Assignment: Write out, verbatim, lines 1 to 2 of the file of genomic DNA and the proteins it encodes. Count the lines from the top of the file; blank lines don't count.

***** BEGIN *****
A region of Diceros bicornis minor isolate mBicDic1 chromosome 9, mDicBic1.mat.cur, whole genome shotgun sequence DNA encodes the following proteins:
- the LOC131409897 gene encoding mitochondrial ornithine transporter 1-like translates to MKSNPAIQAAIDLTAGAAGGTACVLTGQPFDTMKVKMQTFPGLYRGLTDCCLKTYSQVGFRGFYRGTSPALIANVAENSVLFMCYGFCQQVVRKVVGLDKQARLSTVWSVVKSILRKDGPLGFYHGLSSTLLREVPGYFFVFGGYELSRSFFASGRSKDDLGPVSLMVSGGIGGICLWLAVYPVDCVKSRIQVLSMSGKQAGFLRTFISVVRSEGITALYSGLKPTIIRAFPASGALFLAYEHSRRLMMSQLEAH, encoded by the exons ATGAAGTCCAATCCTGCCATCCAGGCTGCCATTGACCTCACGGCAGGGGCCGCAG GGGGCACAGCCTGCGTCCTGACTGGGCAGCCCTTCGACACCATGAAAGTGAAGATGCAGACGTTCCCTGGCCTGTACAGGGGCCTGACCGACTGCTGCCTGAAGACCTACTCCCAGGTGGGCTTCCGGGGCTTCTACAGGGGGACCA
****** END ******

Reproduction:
A region of Diceros bicornis minor isolate mBicDic1 chromosome 9, mDicBic1.mat.cur, whole genome shotgun sequence DNA encodes the following proteins:
- the LOC131409897 gene encoding mitochondrial ornithine transporter 1-like translates to MKSNPAIQAAIDLTAGAAGGTACVLTGQPFDTMKVKMQTFPGLYRGLTDCCLKTYSQVGFRGFYRGTSPALIANVAENSVLFMCYGFCQQVVRKVVGLDKQARLSTVWSVVKSILRKDGPLGFYHGLSSTLLREVPGYFFVFGGYELSRSFFASGRSKDDLGPVSLMVSGGIGGICLWLAVYPVDCVKSRIQVLSMSGKQAGFLRTFISVVRSEGITALYSGLKPTIIRAFPASGALFLAYEHSRRLMMSQLEAH, encoded by the exons ATGAAGTCCAATCCTGCCATCCAGGCTGCCATTGACCTCACGGCAGGGGCCGCAG GGGGCACAGCCTGCGTCCTGACTGGGCAGCCCTTCGACACCATGAAAGTGAAGATGCAGACGTTCCCTGGCCTGTACAGGGGCCTGACCGACTGCTGCCTGAAGACCTACTCCCAGGTGGGCTTCCGGGGCTTCTACAGGGGGACCA